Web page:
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Meta’s Latest Layoff: Only a Handful of Irish Jobs Spared

"Meta, Facebook's parent company, to cut less than 20 jobs in Ireland as part of global layoffs"

Less than 20 Irish jobs will be cut by Facebook’s owner, Meta, as the company undergoes a new round of global layoffs. The cuts will mainly impact Ireland’s data centre team, marking the third round of layoffs impacting Meta’s Irish workforce. The almost 70 jobs lost this year add to the 350 people made redundant as part of Meta’s first round of layoffs announced last year. Once employing more than 3,000 people in Ireland, continuous layoffs have reduced Meta’s Irish headcount to less than 2,600.

These cuts form part of plans detailed by Meta’s chief executive, Mark Zuckerberg, who issued an update last month on the company’s extensive restructuring plans. Announcing layoffs aimed at recruitment in March, Zuckerberg warned that cuts impacting Meta’s tech groups would follow in April, with further cuts to the company’s business groups taking place in May. Last month’s recruitment layoffs led to 50 Irish jobs being cut, with a further 20 Irish employees being let go this time round.

In November, the social media giant announced a restructuring plan including more than 11,000 layoffs globally. In addition to widespread cuts, Meta also extended a hiring freeze through the first quarter of 2023, adding to an industry-wide pullback in recruiting and spending across Silicon Valley. Meta shares fell by 1.6% to $214.41 (€195.65) in pre-market trading, tracking a broader decline in stocks.

Widespread layoffs afflicting Ireland’s tech sector have continued into 2023, with some of the world’s largest companies implementing major restructuring plans to curb falling demand. So far, cuts across giants including Twitter, Microsoft, Dell, Indeed, Salesforce and Google have already led to 2,300 job losses in total, with more expected in the coming months. Despite these cuts, the job losses are said to have “no visible impact” on the wider tech sector, with Minister for Enterprise, Simon Coveney saying, “This is a correction in the tech sector but it is certainly not a crisis.”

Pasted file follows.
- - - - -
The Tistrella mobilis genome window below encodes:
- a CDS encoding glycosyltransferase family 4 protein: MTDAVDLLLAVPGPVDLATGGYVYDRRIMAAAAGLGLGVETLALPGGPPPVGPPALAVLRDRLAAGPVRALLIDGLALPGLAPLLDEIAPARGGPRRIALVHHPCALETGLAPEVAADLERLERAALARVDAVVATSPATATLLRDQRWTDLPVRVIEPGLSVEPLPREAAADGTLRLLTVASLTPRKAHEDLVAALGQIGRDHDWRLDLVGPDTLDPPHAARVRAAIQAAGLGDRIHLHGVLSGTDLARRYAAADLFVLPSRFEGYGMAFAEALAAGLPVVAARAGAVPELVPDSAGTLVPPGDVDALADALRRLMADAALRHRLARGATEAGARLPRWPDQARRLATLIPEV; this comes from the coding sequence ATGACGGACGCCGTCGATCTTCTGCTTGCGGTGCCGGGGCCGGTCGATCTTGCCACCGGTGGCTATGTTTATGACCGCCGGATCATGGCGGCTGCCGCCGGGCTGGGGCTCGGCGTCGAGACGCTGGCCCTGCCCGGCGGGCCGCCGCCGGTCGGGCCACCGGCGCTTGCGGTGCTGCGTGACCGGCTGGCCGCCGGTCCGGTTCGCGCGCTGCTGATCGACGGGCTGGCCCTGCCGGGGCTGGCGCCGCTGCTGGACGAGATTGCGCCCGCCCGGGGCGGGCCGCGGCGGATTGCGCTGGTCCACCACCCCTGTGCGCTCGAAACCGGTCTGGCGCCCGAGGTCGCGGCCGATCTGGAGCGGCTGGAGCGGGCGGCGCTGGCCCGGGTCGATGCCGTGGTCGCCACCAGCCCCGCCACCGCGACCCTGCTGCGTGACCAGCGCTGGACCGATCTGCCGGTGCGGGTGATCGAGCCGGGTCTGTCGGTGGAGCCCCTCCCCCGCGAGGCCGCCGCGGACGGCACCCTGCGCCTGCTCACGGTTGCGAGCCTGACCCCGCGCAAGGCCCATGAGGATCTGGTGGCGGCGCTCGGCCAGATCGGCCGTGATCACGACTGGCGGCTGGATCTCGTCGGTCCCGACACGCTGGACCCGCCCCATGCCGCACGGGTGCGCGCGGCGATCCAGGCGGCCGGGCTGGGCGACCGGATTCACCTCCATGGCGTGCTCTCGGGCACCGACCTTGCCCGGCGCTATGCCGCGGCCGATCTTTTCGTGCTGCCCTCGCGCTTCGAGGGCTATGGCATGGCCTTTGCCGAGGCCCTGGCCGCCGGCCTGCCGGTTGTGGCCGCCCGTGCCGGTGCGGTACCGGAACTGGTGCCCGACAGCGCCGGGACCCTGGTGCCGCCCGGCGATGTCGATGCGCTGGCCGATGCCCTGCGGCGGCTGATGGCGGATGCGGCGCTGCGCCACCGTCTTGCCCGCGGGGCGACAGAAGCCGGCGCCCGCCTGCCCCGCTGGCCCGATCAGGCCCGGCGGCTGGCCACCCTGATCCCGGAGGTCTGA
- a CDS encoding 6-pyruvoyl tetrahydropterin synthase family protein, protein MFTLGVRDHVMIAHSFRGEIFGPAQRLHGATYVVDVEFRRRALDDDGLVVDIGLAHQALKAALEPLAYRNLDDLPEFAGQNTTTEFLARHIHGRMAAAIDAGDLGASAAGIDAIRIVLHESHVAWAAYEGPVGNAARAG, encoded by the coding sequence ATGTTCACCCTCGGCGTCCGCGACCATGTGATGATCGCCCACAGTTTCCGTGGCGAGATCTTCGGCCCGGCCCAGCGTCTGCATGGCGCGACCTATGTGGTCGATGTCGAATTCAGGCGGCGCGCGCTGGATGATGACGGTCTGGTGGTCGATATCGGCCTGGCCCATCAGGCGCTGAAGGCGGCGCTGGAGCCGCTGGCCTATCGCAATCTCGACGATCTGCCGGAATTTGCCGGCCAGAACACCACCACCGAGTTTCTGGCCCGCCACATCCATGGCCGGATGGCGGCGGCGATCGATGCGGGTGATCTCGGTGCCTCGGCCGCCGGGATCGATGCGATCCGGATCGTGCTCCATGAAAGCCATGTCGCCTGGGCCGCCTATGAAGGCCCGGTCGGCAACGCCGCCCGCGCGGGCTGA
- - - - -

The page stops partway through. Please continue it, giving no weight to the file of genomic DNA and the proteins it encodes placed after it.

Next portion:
The news of the layoffs at Meta has come as a blow to the Irish tech industry, which has been hit hard by the ongoing pandemic. The sector, which accounts for a significant proportion of Ireland’s GDP, has been struggling to cope with the economic fallout from the pandemic, with many companies forced to cut costs in order to survive.

Despite this, there are signs that the Irish tech industry is beginning to recover, with many companies reporting strong growth in recent months. This growth has been driven by a surge in demand for digital services, as businesses and consumers alike have been forced to adapt to a more digital way of life.

Overall, while the news of the layoffs at Meta is undoubtedly a blow to the Irish tech industry, there are reasons to be optimistic about the sector’s future. With many companies reporting strong growth and demand for digital services continuing to rise, the sector looks set to bounce back from the pandemic in the coming months and years.

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